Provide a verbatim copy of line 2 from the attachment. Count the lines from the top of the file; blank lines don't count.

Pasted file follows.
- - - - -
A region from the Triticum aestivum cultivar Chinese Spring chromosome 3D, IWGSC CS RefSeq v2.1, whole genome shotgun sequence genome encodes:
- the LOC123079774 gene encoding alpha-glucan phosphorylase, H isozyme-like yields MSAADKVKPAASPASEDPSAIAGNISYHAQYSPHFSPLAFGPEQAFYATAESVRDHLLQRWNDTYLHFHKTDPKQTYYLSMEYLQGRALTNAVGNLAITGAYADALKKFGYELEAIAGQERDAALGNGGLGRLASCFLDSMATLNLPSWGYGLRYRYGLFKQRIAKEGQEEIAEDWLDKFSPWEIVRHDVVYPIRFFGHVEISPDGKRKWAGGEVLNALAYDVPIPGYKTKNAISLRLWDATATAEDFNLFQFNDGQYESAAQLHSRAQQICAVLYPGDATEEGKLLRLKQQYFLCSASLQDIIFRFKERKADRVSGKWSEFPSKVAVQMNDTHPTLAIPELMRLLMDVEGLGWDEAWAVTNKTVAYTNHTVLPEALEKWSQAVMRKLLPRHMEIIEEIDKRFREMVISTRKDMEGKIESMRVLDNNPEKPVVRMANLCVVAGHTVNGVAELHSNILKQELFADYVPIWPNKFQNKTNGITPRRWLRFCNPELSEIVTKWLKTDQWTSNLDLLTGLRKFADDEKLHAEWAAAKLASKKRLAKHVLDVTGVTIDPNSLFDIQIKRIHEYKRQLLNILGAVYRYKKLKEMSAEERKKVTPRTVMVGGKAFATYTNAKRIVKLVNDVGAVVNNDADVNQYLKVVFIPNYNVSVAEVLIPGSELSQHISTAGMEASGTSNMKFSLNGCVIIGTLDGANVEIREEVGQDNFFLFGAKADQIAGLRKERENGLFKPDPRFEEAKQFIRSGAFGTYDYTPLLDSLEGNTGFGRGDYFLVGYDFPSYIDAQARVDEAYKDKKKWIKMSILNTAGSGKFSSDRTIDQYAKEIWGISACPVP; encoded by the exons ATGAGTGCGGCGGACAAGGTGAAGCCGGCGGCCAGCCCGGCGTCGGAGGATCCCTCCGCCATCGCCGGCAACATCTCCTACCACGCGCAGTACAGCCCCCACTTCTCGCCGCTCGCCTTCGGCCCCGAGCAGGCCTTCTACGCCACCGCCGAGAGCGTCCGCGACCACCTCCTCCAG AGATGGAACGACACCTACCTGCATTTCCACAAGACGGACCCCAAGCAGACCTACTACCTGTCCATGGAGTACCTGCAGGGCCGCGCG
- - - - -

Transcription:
- the LOC123079774 gene encoding alpha-glucan phosphorylase, H isozyme-like yields MSAADKVKPAASPASEDPSAIAGNISYHAQYSPHFSPLAFGPEQAFYATAESVRDHLLQRWNDTYLHFHKTDPKQTYYLSMEYLQGRALTNAVGNLAITGAYADALKKFGYELEAIAGQERDAALGNGGLGRLASCFLDSMATLNLPSWGYGLRYRYGLFKQRIAKEGQEEIAEDWLDKFSPWEIVRHDVVYPIRFFGHVEISPDGKRKWAGGEVLNALAYDVPIPGYKTKNAISLRLWDATATAEDFNLFQFNDGQYESAAQLHSRAQQICAVLYPGDATEEGKLLRLKQQYFLCSASLQDIIFRFKERKADRVSGKWSEFPSKVAVQMNDTHPTLAIPELMRLLMDVEGLGWDEAWAVTNKTVAYTNHTVLPEALEKWSQAVMRKLLPRHMEIIEEIDKRFREMVISTRKDMEGKIESMRVLDNNPEKPVVRMANLCVVAGHTVNGVAELHSNILKQELFADYVPIWPNKFQNKTNGITPRRWLRFCNPELSEIVTKWLKTDQWTSNLDLLTGLRKFADDEKLHAEWAAAKLASKKRLAKHVLDVTGVTIDPNSLFDIQIKRIHEYKRQLLNILGAVYRYKKLKEMSAEERKKVTPRTVMVGGKAFATYTNAKRIVKLVNDVGAVVNNDADVNQYLKVVFIPNYNVSVAEVLIPGSELSQHISTAGMEASGTSNMKFSLNGCVIIGTLDGANVEIREEVGQDNFFLFGAKADQIAGLRKERENGLFKPDPRFEEAKQFIRSGAFGTYDYTPLLDSLEGNTGFGRGDYFLVGYDFPSYIDAQARVDEAYKDKKKWIKMSILNTAGSGKFSSDRTIDQYAKEIWGISACPVP; encoded by the exons ATGAGTGCGGCGGACAAGGTGAAGCCGGCGGCCAGCCCGGCGTCGGAGGATCCCTCCGCCATCGCCGGCAACATCTCCTACCACGCGCAGTACAGCCCCCACTTCTCGCCGCTCGCCTTCGGCCCCGAGCAGGCCTTCTACGCCACCGCCGAGAGCGTCCGCGACCACCTCCTCCAG AGATGGAACGACACCTACCTGCATTTCCACAAGACGGACCCCAAGCAGACCTACTACCTGTCCATGGAGTACCTGCAGGGCCGCGCG